The patient had survived 6 years from the onset of his facial numbness. An autopsy was not performed.
Metastatic, poorly differentiated SCC with presumed PNI of the trigeminal and facial nerves.
The terms PNI and perineural spread (PNS) are used to describe involvement of nerves by certain tumors. PNI is microscopic infiltration of the nerve by tumor cells, whereas PNS describes gross tumor spread along a nerve that is, at least in part, distinct from the main tumor mass. The right facial pain, weakness, and dysesthesias in our patient could be explained by PNI of the trigeminal and facial nerves from metastatic, poorly differentiated SCC. His diplopia with bilateral motility deficits could have been due to undertreatment of his preexisting ocular myasthenia, although all cranial nerve deficits also could have been due to leptomeningeal carcinomatosis. Although we cannot exclude carcinomatous meningitis as a cause for our patient's neurological and visual deficits, repeated normal brain imaging, the length of time of his clinical course, and his overall well-being over this time, make this diagnosis unlikely.
PNI is an insidious form of tumor growth and is more often a feature of malignant than benign lesions. The prevalence of PNI in cases of SCC is 2.5%–5%. The following factors increase the risk of PNI: tumor size >2 cm, male gender, forehead location, recurrences, and previous treatment (2).
PNI most often involves the maxillary, mandibular, and facial nerves. The pterygopalatine fossa plays an important role in the involvement of these nerves. This fossa is a small space just behind the maxillary sinus and in front of the pterygoid plates of the sphenoid bone. An important feature of the pterygopalatine fossa is the many connections that it affords to other areas of the cranium. The fossa communicates with the orbit, nasal cavity, and infratemporal fossa through the inferior orbital fissure, sphenopalatine foramen, and pterygomaxillary fissure. Once the tumor reaches the pterygopalatine fossa or the foramen rotundum, it can spread into the cavernous sinus, Meckel cave and, eventually, along the cisternal portion of the trigeminal ganglion into the lateral aspect of the pons. Likewise, from the pterygopalatine fossa through the Vidian canal, tumor can spread to the petrous bone to involve the facial nerve.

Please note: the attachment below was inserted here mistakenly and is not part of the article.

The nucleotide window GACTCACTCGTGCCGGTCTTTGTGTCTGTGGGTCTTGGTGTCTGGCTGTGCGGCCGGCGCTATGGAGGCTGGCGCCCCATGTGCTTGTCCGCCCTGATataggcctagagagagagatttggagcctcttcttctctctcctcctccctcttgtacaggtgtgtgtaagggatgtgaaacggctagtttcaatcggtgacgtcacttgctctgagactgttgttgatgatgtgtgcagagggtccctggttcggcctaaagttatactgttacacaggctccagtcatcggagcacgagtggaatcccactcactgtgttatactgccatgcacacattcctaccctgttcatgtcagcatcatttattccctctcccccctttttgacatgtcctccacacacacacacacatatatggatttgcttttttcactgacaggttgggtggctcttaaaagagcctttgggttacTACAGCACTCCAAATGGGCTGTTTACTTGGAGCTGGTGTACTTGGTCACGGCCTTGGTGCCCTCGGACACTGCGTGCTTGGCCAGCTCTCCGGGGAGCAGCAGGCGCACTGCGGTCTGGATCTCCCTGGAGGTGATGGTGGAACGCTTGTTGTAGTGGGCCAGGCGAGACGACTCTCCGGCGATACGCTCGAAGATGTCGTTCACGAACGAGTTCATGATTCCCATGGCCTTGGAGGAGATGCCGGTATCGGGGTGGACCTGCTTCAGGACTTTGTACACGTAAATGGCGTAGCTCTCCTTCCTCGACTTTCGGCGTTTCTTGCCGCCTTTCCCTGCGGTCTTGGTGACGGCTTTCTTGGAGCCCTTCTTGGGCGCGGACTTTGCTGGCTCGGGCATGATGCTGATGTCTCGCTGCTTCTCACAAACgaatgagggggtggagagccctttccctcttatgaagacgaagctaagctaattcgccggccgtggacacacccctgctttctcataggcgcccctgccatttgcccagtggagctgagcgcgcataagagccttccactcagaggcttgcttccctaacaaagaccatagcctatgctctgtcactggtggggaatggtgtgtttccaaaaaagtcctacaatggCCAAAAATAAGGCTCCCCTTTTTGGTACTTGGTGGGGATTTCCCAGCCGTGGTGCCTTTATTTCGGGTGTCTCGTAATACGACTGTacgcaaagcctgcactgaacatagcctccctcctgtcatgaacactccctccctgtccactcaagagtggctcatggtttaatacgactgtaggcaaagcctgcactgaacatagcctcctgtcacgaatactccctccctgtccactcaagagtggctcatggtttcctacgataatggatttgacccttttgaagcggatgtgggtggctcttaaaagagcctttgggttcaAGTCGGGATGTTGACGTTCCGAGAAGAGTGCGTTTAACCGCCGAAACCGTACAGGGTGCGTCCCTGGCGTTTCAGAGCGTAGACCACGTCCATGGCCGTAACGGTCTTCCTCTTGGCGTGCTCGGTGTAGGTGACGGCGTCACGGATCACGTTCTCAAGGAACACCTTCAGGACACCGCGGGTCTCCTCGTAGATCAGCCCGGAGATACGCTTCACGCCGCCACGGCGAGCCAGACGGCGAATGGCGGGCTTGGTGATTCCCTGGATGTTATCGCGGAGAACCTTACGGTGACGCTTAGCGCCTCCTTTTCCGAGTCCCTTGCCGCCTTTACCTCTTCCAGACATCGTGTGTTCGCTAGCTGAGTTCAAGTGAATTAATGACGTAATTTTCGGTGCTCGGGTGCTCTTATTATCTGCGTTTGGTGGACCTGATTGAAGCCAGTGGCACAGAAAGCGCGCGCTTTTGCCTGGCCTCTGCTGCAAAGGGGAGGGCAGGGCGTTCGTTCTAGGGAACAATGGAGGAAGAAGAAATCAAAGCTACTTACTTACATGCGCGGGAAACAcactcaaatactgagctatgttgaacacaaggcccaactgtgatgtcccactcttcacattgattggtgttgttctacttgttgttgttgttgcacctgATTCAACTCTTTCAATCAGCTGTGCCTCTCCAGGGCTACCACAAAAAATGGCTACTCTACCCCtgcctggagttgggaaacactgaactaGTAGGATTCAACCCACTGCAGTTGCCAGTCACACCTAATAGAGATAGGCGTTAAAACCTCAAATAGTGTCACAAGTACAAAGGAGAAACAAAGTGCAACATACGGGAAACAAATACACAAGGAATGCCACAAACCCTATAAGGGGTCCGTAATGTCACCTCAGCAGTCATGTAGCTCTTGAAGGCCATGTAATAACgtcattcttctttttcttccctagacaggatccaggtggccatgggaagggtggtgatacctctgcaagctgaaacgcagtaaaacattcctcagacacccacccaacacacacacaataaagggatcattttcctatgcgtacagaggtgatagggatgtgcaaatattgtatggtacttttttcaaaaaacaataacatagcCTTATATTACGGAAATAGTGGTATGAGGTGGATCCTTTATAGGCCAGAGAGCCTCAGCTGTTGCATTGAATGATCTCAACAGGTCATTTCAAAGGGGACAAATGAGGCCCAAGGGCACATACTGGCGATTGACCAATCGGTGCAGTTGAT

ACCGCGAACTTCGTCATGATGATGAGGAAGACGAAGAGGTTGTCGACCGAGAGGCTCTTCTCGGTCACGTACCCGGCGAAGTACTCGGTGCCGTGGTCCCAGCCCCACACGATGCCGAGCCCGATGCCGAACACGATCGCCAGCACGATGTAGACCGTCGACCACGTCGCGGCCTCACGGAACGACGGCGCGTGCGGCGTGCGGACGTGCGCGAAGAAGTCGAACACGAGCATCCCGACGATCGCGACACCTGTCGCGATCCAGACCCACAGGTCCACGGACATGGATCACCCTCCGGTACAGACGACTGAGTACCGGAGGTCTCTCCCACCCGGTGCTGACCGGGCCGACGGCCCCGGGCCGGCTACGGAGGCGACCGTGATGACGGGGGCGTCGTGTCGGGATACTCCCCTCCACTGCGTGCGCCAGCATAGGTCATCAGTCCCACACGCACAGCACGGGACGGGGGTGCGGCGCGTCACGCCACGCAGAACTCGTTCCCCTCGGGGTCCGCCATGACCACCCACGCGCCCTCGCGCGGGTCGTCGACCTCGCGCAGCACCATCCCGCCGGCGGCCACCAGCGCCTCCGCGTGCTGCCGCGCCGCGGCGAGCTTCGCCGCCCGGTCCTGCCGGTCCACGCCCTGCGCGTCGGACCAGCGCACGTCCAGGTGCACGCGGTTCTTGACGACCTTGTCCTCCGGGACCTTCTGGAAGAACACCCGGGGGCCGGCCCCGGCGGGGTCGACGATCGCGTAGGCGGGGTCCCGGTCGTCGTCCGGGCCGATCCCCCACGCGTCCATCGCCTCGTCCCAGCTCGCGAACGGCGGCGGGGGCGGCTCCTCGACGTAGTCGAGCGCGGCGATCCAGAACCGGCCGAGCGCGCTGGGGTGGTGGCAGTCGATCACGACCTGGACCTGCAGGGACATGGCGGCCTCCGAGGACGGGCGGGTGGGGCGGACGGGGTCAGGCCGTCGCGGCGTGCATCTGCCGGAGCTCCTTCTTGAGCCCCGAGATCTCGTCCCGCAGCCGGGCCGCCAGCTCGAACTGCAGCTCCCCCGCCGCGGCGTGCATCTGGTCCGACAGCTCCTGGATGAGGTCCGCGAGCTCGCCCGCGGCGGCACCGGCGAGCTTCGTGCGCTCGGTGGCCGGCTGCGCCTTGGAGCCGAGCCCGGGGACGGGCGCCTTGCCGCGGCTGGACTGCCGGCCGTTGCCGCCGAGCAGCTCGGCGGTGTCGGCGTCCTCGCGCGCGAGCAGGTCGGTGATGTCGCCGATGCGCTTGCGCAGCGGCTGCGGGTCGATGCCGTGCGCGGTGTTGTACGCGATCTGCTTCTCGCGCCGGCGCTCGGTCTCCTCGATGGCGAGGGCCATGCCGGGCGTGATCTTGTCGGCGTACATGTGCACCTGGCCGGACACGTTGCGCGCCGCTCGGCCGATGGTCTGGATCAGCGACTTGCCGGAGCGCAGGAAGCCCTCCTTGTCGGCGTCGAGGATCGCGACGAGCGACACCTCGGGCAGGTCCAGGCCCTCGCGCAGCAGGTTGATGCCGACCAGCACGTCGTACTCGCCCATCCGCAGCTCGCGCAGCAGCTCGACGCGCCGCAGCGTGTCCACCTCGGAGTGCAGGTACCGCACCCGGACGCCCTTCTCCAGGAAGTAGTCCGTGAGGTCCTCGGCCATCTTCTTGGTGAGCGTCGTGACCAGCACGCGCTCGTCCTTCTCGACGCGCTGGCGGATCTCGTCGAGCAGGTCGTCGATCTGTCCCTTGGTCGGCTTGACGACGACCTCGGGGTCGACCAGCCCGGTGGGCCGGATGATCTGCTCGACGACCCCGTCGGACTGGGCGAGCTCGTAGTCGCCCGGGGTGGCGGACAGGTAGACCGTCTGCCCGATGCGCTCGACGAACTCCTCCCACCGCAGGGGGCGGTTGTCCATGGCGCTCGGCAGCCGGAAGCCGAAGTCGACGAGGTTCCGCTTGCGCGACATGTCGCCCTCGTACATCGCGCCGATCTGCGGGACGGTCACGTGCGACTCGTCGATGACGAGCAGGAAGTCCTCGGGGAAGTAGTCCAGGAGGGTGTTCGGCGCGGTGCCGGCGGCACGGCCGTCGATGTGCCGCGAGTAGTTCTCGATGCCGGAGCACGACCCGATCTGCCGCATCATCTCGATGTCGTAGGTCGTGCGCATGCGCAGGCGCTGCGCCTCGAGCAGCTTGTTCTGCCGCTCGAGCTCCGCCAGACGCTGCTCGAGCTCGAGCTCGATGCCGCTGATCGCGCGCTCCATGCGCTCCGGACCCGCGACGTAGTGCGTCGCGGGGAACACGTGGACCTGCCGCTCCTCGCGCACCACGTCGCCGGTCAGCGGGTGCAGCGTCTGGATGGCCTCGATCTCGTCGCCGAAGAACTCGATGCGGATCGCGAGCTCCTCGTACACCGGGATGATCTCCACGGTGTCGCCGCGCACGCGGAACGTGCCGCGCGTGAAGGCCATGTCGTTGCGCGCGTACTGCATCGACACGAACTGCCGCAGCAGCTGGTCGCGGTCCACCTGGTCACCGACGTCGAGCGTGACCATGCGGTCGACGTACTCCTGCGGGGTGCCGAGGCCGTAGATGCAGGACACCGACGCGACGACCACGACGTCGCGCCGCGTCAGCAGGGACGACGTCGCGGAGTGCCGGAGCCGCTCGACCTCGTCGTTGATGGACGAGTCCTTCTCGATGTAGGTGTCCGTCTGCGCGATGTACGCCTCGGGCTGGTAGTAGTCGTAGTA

Other cranial nerves that can be affected by PNI include the oculomotor, abducens, and hypoglossal. Typically, these patients present with facial pain, paresthesias, ptosis, diplopia, facial weakness, ophthalmoparesis, or a combination of these manifestations (3). Nevertheless, Nemzek et al (4) reported that 30%–60% of patients remain asymptomatic.
There are 3 current theories regarding the pathophysiology of PNI. First, nerve cell adhesion molecule (NCAM), an immunoglobulin with several functions including adhesion, proliferation, and migration of neural cells, is expressed in a large percentage of adenoid cystic carcinomas (ACCs). Although its role in PNI of SCC is not as well defined, Vural et al (5) showed that 93% of specimens from patients with PNS stained positive for NCAM. Second, tyrosine kinase A, one of a family of cell surface receptors with high affinity for polypeptide growth factors, cytokines, and hormones, is expressed along with nerve growth factor in 95% of cases of PNI from SCC of the tongue (6). Finally, Toll-like receptor 3 (TLR3), a protein encoded by the TLR3 gene, plays a key role in pathogen recognition by producing Type I interferons, and TLR3 expression is significantly correlated with poor differentiation and PNI of SCC of the head and neck (7).
In 1998, Nemzek et al (4) conducted a retrospective review of imaging findings in 19 patients with evidence of PNI. Among these patients, 10 had SCC, 4 ACC, 1 poorly differentiated carcinoma of unknown origin, 1 salivary duct carcinoma, 1 mucoepidermoid carcinoma, 1 had a chordoma, and 1 meningioma. The trigeminal nerve and its branches were involved in 85% of these patients. The authors concluded that MRI sensitivity in determining PNI was 95%. Bowyer et al (8) reported a 24% false-negative rate with MRI but concluded that MRI is better than computed tomography in detecting PNI.
Although a consensus on treatment guidelines for patients with PNI has not been established, most patients undergo surgery followed by radiation therapy. This regimen results in a local control rate of 50%–85%, with the ultimate prognosis depending, in part, on pretreatment imaging findings. The absolute 5-year survival rate is 50% in patients with MRI funding of PNI compared with 86% in patients whose imaging studies are unremarkable (P = 0.048) (9).
In summary, PNI is a known complication of SCC of the head and neck, and most commonly affects the trigeminal and facial nerves. Biopsy of asymptomatic lesions may help to confirm diagnosis. The imaging findings in PNI can be subtle, variable, and even normal despite clear-cut clinical findings.